I'm not sure if these are on a scale of 0 or 1 to 6! But what the hell scores higher than a quad core?
I don't think any machine actually scores a 6 right now. Microsoft has reserved higher numbers for future machines, I think.
Your good points emphasize that Vista has a lot of little new features rather that one big new feature: That is indeed the experience most people will have.
The big features in Vista are really for the developers, the people who write software for it. On the surface, it looks like the same OS, but underneath nearly everything has been rewritten.
. . . and lest we forget, XP was heavily accused of being a pig when it was first released. If you load up Windows 2000 on the same machine, it'll go a lot faster than XP.
There is something called Readyboost, which allows you to plug in a flash drive, and the OS uses it to pre-load commonly used date for programs. So it's like having extra ram at the flash card prices, not as fast, but faster than Harddisk speeds I guess. Big deal, well not really. I have my 2 1 GB of them plugged in and it doesn't seem to really be doing anything with them.
Frankly, ReadyBoost is for people with 512 MB or 1 GB of RAM. It's useless for anybody else.
. . . and it only uses one memory stick, it won't use two or more of them.
With each new implementation a substance improvement has been performance. WIN 98 performed better than Win 95. Win 95 better than 3.1 and XP SP2 really beats Vista in every way.
Bull. Every new version of Windows has performed worse than the previous versions on the same machines. XP only seems faster because you're running it on a machine at least a dozen times more powerful than when you were running previous OSes.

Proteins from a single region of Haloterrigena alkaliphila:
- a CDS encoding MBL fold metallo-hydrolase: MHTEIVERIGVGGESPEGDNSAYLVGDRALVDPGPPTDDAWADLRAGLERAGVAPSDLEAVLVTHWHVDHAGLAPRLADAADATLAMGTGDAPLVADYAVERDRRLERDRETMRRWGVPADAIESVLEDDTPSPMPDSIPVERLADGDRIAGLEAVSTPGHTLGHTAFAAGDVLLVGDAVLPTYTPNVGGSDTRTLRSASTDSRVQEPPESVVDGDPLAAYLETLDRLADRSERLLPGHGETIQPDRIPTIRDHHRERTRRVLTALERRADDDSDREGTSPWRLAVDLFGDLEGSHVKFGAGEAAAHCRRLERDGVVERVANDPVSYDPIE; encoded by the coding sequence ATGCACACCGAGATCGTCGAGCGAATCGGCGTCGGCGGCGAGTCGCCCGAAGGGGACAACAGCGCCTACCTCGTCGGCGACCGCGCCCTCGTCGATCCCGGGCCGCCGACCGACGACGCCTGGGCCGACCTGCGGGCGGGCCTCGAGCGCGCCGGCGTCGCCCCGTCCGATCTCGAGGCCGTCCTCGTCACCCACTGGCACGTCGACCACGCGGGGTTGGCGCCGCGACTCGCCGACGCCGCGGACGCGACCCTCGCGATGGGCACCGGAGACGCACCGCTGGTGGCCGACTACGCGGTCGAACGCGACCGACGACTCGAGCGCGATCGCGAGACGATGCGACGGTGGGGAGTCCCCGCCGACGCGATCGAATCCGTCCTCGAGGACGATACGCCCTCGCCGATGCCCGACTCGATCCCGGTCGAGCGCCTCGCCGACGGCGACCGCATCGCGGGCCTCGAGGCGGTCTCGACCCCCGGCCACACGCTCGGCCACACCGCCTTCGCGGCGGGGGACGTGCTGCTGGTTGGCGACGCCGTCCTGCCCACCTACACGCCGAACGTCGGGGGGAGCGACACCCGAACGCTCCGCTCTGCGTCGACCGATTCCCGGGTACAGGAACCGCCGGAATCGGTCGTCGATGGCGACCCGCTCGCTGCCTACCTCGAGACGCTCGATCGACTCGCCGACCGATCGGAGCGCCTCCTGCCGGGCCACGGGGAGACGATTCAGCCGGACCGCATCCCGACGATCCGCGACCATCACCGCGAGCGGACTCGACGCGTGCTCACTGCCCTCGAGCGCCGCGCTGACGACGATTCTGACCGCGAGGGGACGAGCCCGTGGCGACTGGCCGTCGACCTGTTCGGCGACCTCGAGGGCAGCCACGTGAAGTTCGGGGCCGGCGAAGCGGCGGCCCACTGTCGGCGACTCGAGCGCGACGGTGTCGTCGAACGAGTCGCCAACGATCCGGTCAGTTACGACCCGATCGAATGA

More bad VISTA, takes half your ram, and fills it with whatever, and in some circumstances it is supposed to speed up the system. Well, I'm not sure if you need 4 GB ram but with 2 it's working but nothing is faster because of it. It constantly buffers to 1 GB, and from what I understand if you add more ram it fills it half way, I just don't see any performance increase with it.
It's called "SuperFetch" and yes you can turn it off. And yes, the idea is to predict and pre-load your software before you decide to use it. It works best, however, if you do stuff on a schedule, like check your email at the same time every day.
It feels like with all this loaded into the memory you'd see efficiency and cutting down loading times.
Theoretically, if you stick to a schedule. If you don't stick to a schedule, you may be better off turning it off.
Out of the box and as far as I can tell with the latest updates, there are 60 processes running, and I have no idea what the bulk of them do, but they appear to keep the OS in line and unhackable for the time being.
BlackViper has done a good job detailing what they do:
Another thing that sucks, and this is legendary at this point, is the constantly popping up goddamn UAC thing.
Ed Bott has some advice on how to make it less annoying without compromising a lot of your security:
Basically everytime you try to install something, it asks your permisison to do it.
That's the idea. You don't want random programs installing themselves without
your permission, do you? A lot of malware doesn't even bother to ask.
Seriously, are you really constantly installing software?
With premium versions of Windows past, you used to get MS Word or Excel or something worth owning a computer for.
False. That was the OEMs doing it, and they still do. You never got Office from an off the shelf version of Windows.
Flight Simulator X, dropped the Windows Aero to some crappy minimalist view because I was running this program.